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ashman

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This all sounds like a great idea but a heck of a lot of work and expense. I just have a couple of NAS's with my media on them, connected to my wired network and a couple of boxee box media players (hardware) which works for me.
 

QQ~

Limp Gawd
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openelec.tv would be a great install for this. I have it running on hardware Since my server doesn't have PCIe ports open for video cards.

The main issue with this setup is you need one video card per HTPC VM. Currently I think the best option is a nettop PC loaded with openelec.tv

I have a Acer R3610 running openelec.tv with the aeon nox skin. It works great. Plays 1080p, video just fine.
 

ekological

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The route of a Win7 VM and using an Xbox 360 as an extender will work; however, directly connecting an output display to a VM with a passed through GPU barely works and I wouldn't recommend it.

Test setup:
Supermicro X9SRI-F
Intel E5-2620
32GB ECC RAM
PowerColor AX7750 1GBD5-DH Radeon HD 7750
SiliconDust HDHomeRun Prime
ESXi 5.0

The main problem is that you cannot remove the virtual GPU, which is not HDCP compliant. As a result, you will not be able to send tv to the display or any content protected movies, etc. Despite being disappointed, I continued to test just running youtube videos. For the most part, I was able to watch videos just fine, but every now and then, you get pops and pauses in the audio. That was unacceptable, so I scrapped the project altogether. It is a shame because I already have lots of hardware and just adding a video card would have been great, especially since my ESXi server is on all of the time.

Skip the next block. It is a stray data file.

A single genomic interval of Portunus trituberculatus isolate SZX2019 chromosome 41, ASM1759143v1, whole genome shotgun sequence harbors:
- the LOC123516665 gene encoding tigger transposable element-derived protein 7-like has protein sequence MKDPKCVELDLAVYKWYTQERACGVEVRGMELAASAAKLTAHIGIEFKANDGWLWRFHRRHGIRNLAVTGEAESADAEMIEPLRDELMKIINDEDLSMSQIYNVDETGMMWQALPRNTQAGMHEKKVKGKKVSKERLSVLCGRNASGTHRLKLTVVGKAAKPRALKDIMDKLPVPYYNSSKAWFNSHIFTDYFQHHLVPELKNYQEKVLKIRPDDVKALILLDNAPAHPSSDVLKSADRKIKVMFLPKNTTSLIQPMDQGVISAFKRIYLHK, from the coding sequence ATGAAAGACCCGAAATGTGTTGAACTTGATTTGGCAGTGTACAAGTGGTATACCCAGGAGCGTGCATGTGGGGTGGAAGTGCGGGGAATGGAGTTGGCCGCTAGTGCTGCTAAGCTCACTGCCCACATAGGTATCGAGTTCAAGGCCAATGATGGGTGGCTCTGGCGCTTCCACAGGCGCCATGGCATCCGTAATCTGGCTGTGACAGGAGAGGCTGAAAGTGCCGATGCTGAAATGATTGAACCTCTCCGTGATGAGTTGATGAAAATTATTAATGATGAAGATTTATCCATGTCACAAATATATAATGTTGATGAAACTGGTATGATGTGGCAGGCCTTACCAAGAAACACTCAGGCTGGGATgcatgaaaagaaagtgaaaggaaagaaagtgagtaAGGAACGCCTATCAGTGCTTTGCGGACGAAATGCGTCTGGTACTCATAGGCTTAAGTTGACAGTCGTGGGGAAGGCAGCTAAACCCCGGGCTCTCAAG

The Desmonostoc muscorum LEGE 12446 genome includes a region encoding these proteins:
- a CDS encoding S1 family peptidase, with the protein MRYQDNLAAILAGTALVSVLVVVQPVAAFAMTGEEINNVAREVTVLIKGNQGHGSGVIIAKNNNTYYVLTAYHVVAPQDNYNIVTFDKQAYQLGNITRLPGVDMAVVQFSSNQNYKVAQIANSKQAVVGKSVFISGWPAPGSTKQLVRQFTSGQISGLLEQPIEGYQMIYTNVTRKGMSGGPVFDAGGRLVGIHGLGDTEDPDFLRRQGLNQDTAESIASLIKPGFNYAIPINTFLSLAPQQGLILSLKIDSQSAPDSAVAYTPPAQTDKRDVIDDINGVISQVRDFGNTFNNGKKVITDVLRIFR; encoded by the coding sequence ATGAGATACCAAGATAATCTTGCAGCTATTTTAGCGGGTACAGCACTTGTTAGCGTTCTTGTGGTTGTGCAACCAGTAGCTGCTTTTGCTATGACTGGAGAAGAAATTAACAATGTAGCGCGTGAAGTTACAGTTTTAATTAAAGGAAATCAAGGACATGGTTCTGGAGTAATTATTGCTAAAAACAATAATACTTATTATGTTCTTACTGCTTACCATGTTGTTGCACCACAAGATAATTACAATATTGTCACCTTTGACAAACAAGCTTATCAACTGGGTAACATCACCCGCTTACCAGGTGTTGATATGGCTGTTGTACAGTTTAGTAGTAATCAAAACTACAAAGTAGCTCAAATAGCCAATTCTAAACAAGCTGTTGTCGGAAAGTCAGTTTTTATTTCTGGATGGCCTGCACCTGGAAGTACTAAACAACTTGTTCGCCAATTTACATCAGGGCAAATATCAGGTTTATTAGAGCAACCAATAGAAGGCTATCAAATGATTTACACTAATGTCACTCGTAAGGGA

Keep in mind that I did not test with the latest version of ESXi...perhaps it's better.
 

bds1904

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My HDHomerun Prime's will be here in a couple days, I'll let you know if the ESXi5 VM WITHOUT videocard passthrough works with live, encrypted TV.

My setup will be as follows:
2x Dual Core Opteron 270
16GB DDR ECC
XBox 360 setup as a media extender
Windows 7 Ultimate VM
3D enabled in VM settings.

Right now I know for a fact that the setup works with 2x 360's streaming h264 off the VM, but I'll update you on the live tv when I get it all set up.
 

QQ~

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The 360s are doing the video processing so yes they would work. All the VM is doing is acting as a file server.
 

bds1904

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The 360s are doing the video processing so yes they would work. All the VM is doing is acting as a file server.

Not entirely true for video that isn't natively supported by the 360 (MKV for example). In that case the PC is transcoding, which also works just fine with my setup.
 

m1abram

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Not entirely true for video that isn't natively supported by the 360 (MKV for example). In that case the PC is transcoding, which also works just fine with my setup.

However since it is just transcoding, the CPU can do this and you do not need a video card to handle this task.

I run a SageTV server on an Esxi VM and it works great. Note if doing to use any tuners for DVR type use I strongly recommend a networked tuner like HdHomeruns this way you have no issues getting it to work with a VM.
 

no_control

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Here's a really stupid question, I apologize for derailing in advance, thinking out loud here. If I should post as a new topic LMK I will.

Could I just thin client the house?

Build a server with a GPU and 2012. Then RDSH to thin clients including Mediacenter or XBMC.
 

dandragonrage

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This all sounds like a great idea but a heck of a lot of work and expense. I just have a couple of NAS's with my media on them, connected to my wired network and a couple of boxee box media players (hardware) which works for me.